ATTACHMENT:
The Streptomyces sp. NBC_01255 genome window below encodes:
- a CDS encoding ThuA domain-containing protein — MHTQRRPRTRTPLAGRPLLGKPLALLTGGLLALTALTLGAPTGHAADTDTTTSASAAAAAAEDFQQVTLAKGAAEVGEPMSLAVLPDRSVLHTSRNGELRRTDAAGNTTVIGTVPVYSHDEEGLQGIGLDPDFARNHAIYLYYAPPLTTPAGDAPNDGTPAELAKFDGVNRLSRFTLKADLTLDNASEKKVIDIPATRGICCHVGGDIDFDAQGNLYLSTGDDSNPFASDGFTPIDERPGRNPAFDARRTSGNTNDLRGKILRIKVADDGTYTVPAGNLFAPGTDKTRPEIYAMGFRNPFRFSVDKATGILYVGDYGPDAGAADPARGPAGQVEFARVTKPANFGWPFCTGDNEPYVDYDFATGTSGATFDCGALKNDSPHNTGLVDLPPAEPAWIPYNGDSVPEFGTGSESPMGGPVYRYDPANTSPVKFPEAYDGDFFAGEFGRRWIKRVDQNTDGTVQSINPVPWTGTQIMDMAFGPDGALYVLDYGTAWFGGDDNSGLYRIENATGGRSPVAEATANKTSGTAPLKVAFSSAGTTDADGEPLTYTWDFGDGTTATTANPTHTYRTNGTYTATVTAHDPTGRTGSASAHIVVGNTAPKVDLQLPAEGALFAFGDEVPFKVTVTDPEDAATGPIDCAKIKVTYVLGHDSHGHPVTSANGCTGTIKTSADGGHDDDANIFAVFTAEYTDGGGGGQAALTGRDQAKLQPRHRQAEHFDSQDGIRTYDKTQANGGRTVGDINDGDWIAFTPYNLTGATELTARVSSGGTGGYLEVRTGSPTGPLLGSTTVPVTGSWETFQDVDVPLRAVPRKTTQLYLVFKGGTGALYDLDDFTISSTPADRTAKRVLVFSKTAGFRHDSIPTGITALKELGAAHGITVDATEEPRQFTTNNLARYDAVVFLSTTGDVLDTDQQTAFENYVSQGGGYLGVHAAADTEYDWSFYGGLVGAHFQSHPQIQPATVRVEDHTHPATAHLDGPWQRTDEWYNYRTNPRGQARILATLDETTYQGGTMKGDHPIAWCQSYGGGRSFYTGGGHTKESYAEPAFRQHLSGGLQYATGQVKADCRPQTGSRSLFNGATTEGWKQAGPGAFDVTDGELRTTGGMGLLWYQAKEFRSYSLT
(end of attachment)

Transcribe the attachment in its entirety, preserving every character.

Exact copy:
The Streptomyces sp. NBC_01255 genome window below encodes:
- a CDS encoding ThuA domain-containing protein — MHTQRRPRTRTPLAGRPLLGKPLALLTGGLLALTALTLGAPTGHAADTDTTTSASAAAAAAEDFQQVTLAKGAAEVGEPMSLAVLPDRSVLHTSRNGELRRTDAAGNTTVIGTVPVYSHDEEGLQGIGLDPDFARNHAIYLYYAPPLTTPAGDAPNDGTPAELAKFDGVNRLSRFTLKADLTLDNASEKKVIDIPATRGICCHVGGDIDFDAQGNLYLSTGDDSNPFASDGFTPIDERPGRNPAFDARRTSGNTNDLRGKILRIKVADDGTYTVPAGNLFAPGTDKTRPEIYAMGFRNPFRFSVDKATGILYVGDYGPDAGAADPARGPAGQVEFARVTKPANFGWPFCTGDNEPYVDYDFATGTSGATFDCGALKNDSPHNTGLVDLPPAEPAWIPYNGDSVPEFGTGSESPMGGPVYRYDPANTSPVKFPEAYDGDFFAGEFGRRWIKRVDQNTDGTVQSINPVPWTGTQIMDMAFGPDGALYVLDYGTAWFGGDDNSGLYRIENATGGRSPVAEATANKTSGTAPLKVAFSSAGTTDADGEPLTYTWDFGDGTTATTANPTHTYRTNGTYTATVTAHDPTGRTGSASAHIVVGNTAPKVDLQLPAEGALFAFGDEVPFKVTVTDPEDAATGPIDCAKIKVTYVLGHDSHGHPVTSANGCTGTIKTSADGGHDDDANIFAVFTAEYTDGGGGGQAALTGRDQAKLQPRHRQAEHFDSQDGIRTYDKTQANGGRTVGDINDGDWIAFTPYNLTGATELTARVSSGGTGGYLEVRTGSPTGPLLGSTTVPVTGSWETFQDVDVPLRAVPRKTTQLYLVFKGGTGALYDLDDFTISSTPADRTAKRVLVFSKTAGFRHDSIPTGITALKELGAAHGITVDATEEPRQFTTNNLARYDAVVFLSTTGDVLDTDQQTAFENYVSQGGGYLGVHAAADTEYDWSFYGGLVGAHFQSHPQIQPATVRVEDHTHPATAHLDGPWQRTDEWYNYRTNPRGQARILATLDETTYQGGTMKGDHPIAWCQSYGGGRSFYTGGGHTKESYAEPAFRQHLSGGLQYATGQVKADCRPQTGSRSLFNGATTEGWKQAGPGAFDVTDGELRTTGGMGLLWYQAKEFRSYSLT